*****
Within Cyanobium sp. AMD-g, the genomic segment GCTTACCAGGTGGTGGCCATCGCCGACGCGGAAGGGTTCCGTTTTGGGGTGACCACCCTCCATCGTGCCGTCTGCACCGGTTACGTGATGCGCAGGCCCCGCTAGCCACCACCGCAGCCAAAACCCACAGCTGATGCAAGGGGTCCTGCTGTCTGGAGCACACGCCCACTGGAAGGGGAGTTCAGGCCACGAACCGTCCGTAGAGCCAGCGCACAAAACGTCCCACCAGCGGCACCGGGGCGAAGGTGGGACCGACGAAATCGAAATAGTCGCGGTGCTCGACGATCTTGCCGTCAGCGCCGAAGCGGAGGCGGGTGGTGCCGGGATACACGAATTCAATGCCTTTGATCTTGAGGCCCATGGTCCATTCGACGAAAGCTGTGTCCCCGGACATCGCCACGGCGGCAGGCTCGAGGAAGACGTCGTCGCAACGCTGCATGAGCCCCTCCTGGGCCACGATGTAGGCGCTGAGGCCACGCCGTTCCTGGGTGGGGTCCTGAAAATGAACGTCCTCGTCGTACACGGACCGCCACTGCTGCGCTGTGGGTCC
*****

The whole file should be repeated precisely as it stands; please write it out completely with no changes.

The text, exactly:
Within Cyanobium sp. AMD-g, the genomic segment GCTTACCAGGTGGTGGCCATCGCCGACGCGGAAGGGTTCCGTTTTGGGGTGACCACCCTCCATCGTGCCGTCTGCACCGGTTACGTGATGCGCAGGCCCCGCTAGCCACCACCGCAGCCAAAACCCACAGCTGATGCAAGGGGTCCTGCTGTCTGGAGCACACGCCCACTGGAAGGGGAGTTCAGGCCACGAACCGTCCGTAGAGCCAGCGCACAAAACGTCCCACCAGCGGCACCGGGGCGAAGGTGGGACCGACGAAATCGAAATAGTCGCGGTGCTCGACGATCTTGCCGTCAGCGCCGAAGCGGAGGCGGGTGGTGCCGGGATACACGAATTCAATGCCTTTGATCTTGAGGCCCATGGTCCATTCGACGAAAGCTGTGTCCCCGGACATCGCCACGGCGGCAGGCTCGAGGAAGACGTCGTCGCAACGCTGCATGAGCCCCTCCTGGGCCACGATGTAGGCGCTGAGGCCACGCCGTTCCTGGGTGGGGTCCTGAAAATGAACGTCCTCGTCGTACACGGACCGCCACTGCTGCGCTGTGGGTCC